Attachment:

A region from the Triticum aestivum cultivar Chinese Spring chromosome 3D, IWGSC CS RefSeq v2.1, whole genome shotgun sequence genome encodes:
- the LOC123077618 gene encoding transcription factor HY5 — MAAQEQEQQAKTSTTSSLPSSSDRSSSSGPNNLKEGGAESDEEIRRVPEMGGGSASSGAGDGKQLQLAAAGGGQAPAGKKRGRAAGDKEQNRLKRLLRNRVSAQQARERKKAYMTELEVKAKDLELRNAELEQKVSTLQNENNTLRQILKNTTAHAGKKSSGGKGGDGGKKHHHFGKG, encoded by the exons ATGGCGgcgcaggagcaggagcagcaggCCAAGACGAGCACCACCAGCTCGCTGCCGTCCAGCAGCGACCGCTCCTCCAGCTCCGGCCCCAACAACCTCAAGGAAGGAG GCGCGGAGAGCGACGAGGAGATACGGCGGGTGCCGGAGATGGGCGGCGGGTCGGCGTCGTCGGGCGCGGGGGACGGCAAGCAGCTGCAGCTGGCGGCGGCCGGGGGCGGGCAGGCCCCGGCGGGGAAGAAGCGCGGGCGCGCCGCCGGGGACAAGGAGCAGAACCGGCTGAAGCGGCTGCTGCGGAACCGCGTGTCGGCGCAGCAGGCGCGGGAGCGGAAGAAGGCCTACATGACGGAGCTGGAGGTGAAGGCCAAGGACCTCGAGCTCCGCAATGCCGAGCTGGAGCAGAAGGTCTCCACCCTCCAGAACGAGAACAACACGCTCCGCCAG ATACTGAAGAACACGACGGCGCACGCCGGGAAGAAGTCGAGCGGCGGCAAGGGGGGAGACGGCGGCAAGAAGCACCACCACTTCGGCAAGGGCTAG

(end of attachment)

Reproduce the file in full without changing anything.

A region from the Triticum aestivum cultivar Chinese Spring chromosome 3D, IWGSC CS RefSeq v2.1, whole genome shotgun sequence genome encodes:
- the LOC123077618 gene encoding transcription factor HY5 — MAAQEQEQQAKTSTTSSLPSSSDRSSSSGPNNLKEGGAESDEEIRRVPEMGGGSASSGAGDGKQLQLAAAGGGQAPAGKKRGRAAGDKEQNRLKRLLRNRVSAQQARERKKAYMTELEVKAKDLELRNAELEQKVSTLQNENNTLRQILKNTTAHAGKKSSGGKGGDGGKKHHHFGKG, encoded by the exons ATGGCGgcgcaggagcaggagcagcaggCCAAGACGAGCACCACCAGCTCGCTGCCGTCCAGCAGCGACCGCTCCTCCAGCTCCGGCCCCAACAACCTCAAGGAAGGAG GCGCGGAGAGCGACGAGGAGATACGGCGGGTGCCGGAGATGGGCGGCGGGTCGGCGTCGTCGGGCGCGGGGGACGGCAAGCAGCTGCAGCTGGCGGCGGCCGGGGGCGGGCAGGCCCCGGCGGGGAAGAAGCGCGGGCGCGCCGCCGGGGACAAGGAGCAGAACCGGCTGAAGCGGCTGCTGCGGAACCGCGTGTCGGCGCAGCAGGCGCGGGAGCGGAAGAAGGCCTACATGACGGAGCTGGAGGTGAAGGCCAAGGACCTCGAGCTCCGCAATGCCGAGCTGGAGCAGAAGGTCTCCACCCTCCAGAACGAGAACAACACGCTCCGCCAG ATACTGAAGAACACGACGGCGCACGCCGGGAAGAAGTCGAGCGGCGGCAAGGGGGGAGACGGCGGCAAGAAGCACCACCACTTCGGCAAGGGCTAG